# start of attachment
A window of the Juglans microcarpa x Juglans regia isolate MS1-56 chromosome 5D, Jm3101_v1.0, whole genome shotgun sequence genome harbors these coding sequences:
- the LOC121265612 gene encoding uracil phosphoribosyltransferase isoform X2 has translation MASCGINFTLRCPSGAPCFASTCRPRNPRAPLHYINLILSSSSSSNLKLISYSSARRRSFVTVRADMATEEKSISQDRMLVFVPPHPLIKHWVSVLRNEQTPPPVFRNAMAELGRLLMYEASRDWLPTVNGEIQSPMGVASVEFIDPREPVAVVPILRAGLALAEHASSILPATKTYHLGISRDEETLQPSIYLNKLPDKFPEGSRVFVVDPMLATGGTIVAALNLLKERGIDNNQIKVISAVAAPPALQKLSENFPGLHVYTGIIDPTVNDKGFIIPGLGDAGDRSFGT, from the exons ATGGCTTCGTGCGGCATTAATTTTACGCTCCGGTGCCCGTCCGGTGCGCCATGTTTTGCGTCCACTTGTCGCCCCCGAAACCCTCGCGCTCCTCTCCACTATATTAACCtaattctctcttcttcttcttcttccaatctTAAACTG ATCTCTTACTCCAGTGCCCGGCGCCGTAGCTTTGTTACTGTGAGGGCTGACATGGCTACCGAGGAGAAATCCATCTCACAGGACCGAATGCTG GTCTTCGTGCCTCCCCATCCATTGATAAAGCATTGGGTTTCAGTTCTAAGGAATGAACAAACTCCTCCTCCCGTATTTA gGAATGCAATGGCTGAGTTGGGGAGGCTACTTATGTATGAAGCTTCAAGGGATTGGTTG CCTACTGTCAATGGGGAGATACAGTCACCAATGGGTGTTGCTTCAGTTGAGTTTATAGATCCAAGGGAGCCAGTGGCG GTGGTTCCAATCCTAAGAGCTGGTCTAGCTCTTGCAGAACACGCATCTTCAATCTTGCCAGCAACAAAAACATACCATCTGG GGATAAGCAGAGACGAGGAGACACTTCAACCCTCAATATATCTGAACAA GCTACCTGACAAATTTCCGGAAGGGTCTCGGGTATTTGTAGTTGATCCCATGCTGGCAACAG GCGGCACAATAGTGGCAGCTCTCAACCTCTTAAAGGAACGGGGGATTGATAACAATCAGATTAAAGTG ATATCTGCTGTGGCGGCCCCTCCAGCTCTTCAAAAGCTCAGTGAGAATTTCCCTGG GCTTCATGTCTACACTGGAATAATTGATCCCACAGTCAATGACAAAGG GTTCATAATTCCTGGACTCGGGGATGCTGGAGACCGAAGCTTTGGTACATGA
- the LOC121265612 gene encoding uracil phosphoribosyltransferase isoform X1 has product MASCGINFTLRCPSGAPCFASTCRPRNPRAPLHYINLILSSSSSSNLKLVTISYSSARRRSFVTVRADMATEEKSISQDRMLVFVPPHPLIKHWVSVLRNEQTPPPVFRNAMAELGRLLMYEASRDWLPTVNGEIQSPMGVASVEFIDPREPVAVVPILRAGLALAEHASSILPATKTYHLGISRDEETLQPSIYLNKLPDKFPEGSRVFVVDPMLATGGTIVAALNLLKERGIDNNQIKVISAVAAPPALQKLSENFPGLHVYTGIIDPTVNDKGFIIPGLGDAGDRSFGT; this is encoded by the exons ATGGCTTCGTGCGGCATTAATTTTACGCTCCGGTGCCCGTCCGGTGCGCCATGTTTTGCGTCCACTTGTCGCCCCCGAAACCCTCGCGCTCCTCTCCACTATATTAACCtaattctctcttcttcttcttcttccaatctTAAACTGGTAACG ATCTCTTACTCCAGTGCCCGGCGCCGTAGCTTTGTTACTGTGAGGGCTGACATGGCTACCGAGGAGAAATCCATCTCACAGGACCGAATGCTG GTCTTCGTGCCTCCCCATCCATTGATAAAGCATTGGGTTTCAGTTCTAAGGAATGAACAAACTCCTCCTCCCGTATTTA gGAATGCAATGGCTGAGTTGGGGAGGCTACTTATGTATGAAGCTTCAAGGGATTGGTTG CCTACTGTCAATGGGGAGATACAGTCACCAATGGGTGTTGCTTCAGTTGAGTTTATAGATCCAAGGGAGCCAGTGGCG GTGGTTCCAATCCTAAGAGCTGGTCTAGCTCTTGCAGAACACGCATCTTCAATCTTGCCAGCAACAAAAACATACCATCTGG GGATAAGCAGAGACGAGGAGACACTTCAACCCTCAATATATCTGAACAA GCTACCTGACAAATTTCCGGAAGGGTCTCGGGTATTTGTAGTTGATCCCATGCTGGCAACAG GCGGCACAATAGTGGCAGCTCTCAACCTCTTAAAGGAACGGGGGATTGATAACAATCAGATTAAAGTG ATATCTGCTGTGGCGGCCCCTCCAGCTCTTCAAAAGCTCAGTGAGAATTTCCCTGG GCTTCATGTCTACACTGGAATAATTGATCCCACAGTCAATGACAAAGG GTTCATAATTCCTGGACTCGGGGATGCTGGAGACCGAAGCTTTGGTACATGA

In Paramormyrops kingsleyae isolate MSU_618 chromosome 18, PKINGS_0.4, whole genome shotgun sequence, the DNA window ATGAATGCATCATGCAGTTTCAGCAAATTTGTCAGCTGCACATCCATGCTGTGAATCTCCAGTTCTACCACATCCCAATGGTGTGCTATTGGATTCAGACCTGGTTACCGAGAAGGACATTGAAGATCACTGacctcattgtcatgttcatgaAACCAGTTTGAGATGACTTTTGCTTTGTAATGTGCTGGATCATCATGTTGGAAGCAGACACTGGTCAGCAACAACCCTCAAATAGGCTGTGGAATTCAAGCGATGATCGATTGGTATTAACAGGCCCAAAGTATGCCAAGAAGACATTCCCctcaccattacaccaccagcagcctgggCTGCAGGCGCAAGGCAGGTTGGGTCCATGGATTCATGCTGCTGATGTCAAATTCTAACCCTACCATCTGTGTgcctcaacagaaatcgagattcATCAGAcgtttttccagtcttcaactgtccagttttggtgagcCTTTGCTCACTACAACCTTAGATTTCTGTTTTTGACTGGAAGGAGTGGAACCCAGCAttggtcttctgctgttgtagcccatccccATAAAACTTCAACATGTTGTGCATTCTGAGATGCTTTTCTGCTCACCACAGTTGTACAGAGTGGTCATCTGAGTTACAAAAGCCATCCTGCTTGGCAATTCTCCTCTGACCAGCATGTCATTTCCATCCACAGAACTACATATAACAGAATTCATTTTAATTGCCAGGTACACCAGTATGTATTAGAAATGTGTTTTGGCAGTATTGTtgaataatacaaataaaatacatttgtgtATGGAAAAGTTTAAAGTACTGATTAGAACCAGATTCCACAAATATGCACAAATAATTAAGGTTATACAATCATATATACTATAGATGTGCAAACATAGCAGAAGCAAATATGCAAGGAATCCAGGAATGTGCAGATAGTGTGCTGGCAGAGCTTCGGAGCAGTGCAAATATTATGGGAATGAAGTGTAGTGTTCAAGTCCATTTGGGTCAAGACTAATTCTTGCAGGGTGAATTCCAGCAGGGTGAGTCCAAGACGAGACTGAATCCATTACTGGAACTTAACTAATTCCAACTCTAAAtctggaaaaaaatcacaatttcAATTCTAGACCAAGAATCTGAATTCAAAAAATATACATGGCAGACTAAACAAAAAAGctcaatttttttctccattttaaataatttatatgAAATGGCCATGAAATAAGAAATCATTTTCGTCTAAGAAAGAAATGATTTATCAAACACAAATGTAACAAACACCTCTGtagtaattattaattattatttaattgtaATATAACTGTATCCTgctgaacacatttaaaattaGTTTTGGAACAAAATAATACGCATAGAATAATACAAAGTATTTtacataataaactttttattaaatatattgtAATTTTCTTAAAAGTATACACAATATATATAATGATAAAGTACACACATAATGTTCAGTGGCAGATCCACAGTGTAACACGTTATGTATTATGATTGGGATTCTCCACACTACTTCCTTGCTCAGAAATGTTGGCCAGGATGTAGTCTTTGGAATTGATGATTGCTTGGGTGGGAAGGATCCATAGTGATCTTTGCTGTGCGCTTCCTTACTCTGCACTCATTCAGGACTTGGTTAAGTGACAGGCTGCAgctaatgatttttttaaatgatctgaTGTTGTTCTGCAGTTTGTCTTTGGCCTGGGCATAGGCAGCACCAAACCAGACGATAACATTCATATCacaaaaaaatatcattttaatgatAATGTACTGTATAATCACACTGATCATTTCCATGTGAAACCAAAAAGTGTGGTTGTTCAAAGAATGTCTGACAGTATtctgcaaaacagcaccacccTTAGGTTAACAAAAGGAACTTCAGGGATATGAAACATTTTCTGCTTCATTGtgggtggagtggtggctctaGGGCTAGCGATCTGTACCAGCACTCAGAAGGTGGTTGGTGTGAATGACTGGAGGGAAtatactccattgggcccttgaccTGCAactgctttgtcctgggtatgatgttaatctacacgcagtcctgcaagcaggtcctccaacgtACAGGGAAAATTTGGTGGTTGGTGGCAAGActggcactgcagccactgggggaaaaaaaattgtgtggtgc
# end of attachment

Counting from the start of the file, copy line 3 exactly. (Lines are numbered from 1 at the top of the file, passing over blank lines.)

- the LOC121265612 gene encoding uracil phosphoribosyltransferase isoform X1 has product MASCGINFTLRCPSGAPCFASTCRPRNPRAPLHYINLILSSSSSSNLKLVTISYSSARRRSFVTVRADMATEEKSISQDRMLVFVPPHPLIKHWVSVLRNEQTPPPVFRNAMAELGRLLMYEASRDWLPTVNGEIQSPMGVASVEFIDPREPVAVVPILRAGLALAEHASSILPATKTYHLGISRDEETLQPSIYLNKLPDKFPEGSRVFVVDPMLATGGTIVAALNLLKERGIDNNQIKVISAVAAPPALQKLSENFPGLHVYTGIIDPTVNDKGFIIPGLGDAGDRSFGT; this is encoded by the exons ATGGCTTCGTGCGGCATTAATTTTACGCTCCGGTGCCCGTCCGGTGCGCCATGTTTTGCGTCCACTTGTCGCCCCCGAAACCCTCGCGCTCCTCTCCACTATATTAACCtaattctctcttcttcttcttcttccaatctTAAACTGGTAACG ATCTCTTACTCCAGTGCCCGGCGCCGTAGCTTTGTTACTGTGAGGGCTGACATGGCTACCGAGGAGAAATCCATCTCACAGGACCGAATGCTG GTCTTCGTGCCTCCCCATCCATTGATAAAGCATTGGGTTTCAGTTCTAAGGAATGAACAAACTCCTCCTCCCGTATTTA gGAATGCAATGGCTGAGTTGGGGAGGCTACTTATGTATGAAGCTTCAAGGGATTGGTTG CCTACTGTCAATGGGGAGATACAGTCACCAATGGGTGTTGCTTCAGTTGAGTTTATAGATCCAAGGGAGCCAGTGGCG GTGGTTCCAATCCTAAGAGCTGGTCTAGCTCTTGCAGAACACGCATCTTCAATCTTGCCAGCAACAAAAACATACCATCTGG GGATAAGCAGAGACGAGGAGACACTTCAACCCTCAATATATCTGAACAA GCTACCTGACAAATTTCCGGAAGGGTCTCGGGTATTTGTAGTTGATCCCATGCTGGCAACAG GCGGCACAATAGTGGCAGCTCTCAACCTCTTAAAGGAACGGGGGATTGATAACAATCAGATTAAAGTG ATATCTGCTGTGGCGGCCCCTCCAGCTCTTCAAAAGCTCAGTGAGAATTTCCCTGG GCTTCATGTCTACACTGGAATAATTGATCCCACAGTCAATGACAAAGG GTTCATAATTCCTGGACTCGGGGATGCTGGAGACCGAAGCTTTGGTACATGA